Next, named plaintiffs of a class action are not considered clients of an attorney for the purpose of conflict of interest rules. Similarly, they would not be considered opponents for conflict of interest rules. Therefore Austin representing a company against a class of plaintiffs that include his friends does not create a direct conflict. If Austin feels that his personal relationship with his friends impairs his ability to represent BHC he has a duty to disclose that and remove himself (but not his firm) from the litigation. However, this does not appear to be the case, Austin zealously searched for a way to argue for BHC notwithstanding his friends’ stake in the litigation.

Austin has not committed an ethical violation with his representation of BHC.

Legal argument

The issue is whether Austin’s arguing about “public policy” satisfies his obligation of candor to the court and his obligation to avoid raising frivolous claims. Here, Austin has given BHC a candid view of their case and updated his view upon completing more legal research. This is acceptable since attorneys may argue for a change in policy as long as adverse precedent is disclosed.

Austin has not committed an ethical violation with his representation of BHC.

Bertha’s action

Under MR lawyers have an obligation to report attorneys to the state bar for violations of the MR. Under CR lawyers must self-report violations if they are serious. However, this cannot be used as a form of blackmail to argue the underlying claims or defenses in a case. By using the MR or CR to blackmail Austin Bertha has breached her duty as an officer to the court to ensure proceedings are fair.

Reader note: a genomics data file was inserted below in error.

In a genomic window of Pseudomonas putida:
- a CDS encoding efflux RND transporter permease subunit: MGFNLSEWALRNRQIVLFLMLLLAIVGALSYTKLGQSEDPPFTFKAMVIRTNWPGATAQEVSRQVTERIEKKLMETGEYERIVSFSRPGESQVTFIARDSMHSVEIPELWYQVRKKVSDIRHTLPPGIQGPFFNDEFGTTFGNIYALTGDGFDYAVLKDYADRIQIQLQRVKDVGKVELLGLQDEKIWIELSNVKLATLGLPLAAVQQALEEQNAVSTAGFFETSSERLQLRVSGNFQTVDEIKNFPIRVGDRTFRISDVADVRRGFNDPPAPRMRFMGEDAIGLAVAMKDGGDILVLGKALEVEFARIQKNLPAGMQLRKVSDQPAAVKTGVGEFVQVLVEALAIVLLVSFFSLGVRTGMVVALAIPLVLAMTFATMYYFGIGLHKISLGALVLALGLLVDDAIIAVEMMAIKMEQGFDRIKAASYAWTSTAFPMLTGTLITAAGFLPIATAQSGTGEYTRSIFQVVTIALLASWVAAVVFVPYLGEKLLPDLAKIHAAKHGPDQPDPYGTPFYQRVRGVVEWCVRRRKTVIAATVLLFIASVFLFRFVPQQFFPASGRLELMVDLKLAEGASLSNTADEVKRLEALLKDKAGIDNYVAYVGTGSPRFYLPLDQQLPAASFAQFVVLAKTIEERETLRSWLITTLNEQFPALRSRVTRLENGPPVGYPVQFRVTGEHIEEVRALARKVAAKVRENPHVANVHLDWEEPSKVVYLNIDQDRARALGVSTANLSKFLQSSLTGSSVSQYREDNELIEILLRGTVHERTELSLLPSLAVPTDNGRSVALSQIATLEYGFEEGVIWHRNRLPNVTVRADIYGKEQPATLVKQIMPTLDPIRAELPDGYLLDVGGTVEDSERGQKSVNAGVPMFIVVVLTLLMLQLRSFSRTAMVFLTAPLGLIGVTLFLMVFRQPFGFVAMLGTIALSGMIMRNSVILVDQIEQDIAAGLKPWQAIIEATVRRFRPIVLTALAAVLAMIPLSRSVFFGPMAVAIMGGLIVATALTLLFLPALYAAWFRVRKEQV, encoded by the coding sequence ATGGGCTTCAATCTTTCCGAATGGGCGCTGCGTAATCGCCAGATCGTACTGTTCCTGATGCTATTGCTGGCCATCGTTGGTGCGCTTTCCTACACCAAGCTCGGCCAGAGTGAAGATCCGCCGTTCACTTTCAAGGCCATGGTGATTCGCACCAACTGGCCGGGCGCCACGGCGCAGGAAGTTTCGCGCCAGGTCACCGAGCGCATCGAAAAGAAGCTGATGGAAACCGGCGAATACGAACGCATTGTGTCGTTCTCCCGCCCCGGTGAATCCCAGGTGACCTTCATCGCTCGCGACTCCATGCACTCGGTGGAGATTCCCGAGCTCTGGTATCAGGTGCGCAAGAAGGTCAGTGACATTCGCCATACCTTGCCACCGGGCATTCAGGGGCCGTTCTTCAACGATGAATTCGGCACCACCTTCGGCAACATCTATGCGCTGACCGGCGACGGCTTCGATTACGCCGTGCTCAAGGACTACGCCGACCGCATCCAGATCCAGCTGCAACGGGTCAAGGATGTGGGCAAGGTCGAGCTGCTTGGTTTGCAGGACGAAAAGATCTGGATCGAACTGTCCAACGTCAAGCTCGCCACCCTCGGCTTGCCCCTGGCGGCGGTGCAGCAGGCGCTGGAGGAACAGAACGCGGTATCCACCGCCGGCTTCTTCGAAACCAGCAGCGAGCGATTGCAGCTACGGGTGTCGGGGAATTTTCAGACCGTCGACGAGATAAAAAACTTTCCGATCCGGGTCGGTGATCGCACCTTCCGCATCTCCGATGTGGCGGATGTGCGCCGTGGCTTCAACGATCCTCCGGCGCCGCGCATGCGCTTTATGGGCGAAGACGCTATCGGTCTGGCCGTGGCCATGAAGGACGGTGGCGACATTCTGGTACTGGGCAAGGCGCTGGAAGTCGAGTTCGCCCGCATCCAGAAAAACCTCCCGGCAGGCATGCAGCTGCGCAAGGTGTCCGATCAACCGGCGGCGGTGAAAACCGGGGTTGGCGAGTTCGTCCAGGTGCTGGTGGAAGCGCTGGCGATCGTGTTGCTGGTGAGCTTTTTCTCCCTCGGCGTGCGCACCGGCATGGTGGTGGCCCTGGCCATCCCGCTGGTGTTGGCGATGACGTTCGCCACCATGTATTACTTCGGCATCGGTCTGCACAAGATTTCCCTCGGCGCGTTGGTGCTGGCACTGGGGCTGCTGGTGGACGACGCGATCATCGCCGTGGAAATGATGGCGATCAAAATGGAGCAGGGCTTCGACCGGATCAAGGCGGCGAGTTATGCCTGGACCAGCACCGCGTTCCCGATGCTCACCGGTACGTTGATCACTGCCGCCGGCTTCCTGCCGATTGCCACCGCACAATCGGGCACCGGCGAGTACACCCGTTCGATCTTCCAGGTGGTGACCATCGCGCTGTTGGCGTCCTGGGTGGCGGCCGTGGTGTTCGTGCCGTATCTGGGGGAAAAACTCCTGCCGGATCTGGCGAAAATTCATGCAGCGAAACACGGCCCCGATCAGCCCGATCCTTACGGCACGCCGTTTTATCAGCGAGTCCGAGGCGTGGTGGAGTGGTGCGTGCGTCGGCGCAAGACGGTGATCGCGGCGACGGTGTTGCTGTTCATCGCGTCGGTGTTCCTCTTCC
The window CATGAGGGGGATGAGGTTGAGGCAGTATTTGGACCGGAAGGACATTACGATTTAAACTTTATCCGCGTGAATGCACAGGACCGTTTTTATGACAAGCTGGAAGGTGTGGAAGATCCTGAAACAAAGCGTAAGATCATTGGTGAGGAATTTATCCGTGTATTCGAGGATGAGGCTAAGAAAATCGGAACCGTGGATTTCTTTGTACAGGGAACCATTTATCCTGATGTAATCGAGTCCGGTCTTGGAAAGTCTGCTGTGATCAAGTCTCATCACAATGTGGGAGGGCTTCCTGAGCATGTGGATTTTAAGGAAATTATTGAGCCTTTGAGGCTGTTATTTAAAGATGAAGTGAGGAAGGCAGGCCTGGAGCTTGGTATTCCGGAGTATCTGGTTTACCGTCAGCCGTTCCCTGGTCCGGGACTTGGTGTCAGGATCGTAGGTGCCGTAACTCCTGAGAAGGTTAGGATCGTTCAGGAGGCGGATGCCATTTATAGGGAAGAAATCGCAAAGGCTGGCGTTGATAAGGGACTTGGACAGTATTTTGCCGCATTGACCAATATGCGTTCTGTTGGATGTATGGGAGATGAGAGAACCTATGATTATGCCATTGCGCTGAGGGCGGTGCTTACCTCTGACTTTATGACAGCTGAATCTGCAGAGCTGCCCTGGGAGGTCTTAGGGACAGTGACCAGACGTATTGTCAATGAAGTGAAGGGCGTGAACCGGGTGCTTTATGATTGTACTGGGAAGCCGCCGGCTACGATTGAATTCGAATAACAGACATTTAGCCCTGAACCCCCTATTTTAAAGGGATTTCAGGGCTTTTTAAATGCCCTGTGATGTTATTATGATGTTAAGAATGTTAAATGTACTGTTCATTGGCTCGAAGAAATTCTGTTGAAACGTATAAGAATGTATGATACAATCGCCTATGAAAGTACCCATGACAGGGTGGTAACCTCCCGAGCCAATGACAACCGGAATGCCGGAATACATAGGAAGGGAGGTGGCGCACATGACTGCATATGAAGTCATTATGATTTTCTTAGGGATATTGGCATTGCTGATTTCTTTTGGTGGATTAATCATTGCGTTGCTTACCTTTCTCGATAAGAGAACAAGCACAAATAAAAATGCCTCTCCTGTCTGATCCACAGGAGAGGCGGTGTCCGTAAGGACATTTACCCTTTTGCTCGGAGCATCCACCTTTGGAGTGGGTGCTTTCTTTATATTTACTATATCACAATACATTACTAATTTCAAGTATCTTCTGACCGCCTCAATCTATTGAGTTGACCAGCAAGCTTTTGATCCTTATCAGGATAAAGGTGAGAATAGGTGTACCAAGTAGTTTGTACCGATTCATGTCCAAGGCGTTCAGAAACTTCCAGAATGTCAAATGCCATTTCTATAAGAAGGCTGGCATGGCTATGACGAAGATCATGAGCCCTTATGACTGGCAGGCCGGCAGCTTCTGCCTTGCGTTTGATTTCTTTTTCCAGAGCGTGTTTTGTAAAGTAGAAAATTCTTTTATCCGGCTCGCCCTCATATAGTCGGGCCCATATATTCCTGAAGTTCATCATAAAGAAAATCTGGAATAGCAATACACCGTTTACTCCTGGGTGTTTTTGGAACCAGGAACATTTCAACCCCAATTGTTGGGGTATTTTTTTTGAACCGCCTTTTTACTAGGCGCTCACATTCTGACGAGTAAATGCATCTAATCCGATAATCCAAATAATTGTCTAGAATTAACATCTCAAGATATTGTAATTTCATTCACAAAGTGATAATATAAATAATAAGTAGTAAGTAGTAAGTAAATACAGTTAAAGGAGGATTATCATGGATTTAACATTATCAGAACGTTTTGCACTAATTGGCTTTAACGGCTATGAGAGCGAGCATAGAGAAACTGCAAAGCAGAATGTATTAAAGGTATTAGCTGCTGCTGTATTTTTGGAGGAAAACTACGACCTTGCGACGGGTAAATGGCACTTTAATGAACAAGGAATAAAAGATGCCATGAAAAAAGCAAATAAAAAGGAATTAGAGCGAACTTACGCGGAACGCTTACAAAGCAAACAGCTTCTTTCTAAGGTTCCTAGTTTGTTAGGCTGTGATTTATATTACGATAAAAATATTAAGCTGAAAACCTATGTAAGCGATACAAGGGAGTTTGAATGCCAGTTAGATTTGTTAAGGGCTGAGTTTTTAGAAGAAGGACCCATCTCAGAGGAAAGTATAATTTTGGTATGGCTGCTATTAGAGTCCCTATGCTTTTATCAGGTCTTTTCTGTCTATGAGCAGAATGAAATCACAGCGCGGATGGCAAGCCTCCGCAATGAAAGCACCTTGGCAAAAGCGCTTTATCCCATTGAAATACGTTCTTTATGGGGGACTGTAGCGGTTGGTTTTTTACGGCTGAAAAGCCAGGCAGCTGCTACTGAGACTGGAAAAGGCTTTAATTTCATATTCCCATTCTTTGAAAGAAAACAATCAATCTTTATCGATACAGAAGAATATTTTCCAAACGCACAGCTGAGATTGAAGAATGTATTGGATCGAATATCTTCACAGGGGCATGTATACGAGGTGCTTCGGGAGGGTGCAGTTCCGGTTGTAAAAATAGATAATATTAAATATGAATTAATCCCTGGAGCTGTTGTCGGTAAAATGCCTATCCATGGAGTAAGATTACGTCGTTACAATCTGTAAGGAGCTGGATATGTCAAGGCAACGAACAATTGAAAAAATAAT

Bertha has committed an ethical violation.


  1. How about competence as an issue? Class actions are complicated work.

  2. Thank you for the comment. I'm intrigued, counselor. Make the argument and apply the law to the facts.

    In general, on bar exams, I'm for saying competence is always an issue on the PR question. Here, there are not many facts that indicate either attorney was competent or incompetent, so I left it out of the discussion. If you make a good argument in the comments, I'm open to changing my mind.

  3. I just thought the fact that this was a class action made it substantially different than an individual lawsuit. The facts did not say whether the doctor/lawyer had any experience with class actions, but his litigation experience was very limited. As a result, I assumed it was a good idea to discuss the limitation on his experience by discussing the idea of associating a more experienced lawyer, doing research to increase his knowledge or telling the client they should possibly look to hiring a lawyer with more class action experience.

  4. I think that you are right in needing an inference to approach the question. However, I don't know why you believe Austin's "litigation experience was very limited." Nothing in the question indicates one way or the other.

    The inference would have to be whether Health Insurance Companies are regularly involved in class actions. If they are not, then you could argue that this would be a new kind of case and Austin would have to associate or complete research to become competent. Here, it seems that this research was effective since Bertha was trying to get Austin to forfeit the defense which would be unlikely if the defense were frivolous.

    I can see enough facts with the inference to raise the issue.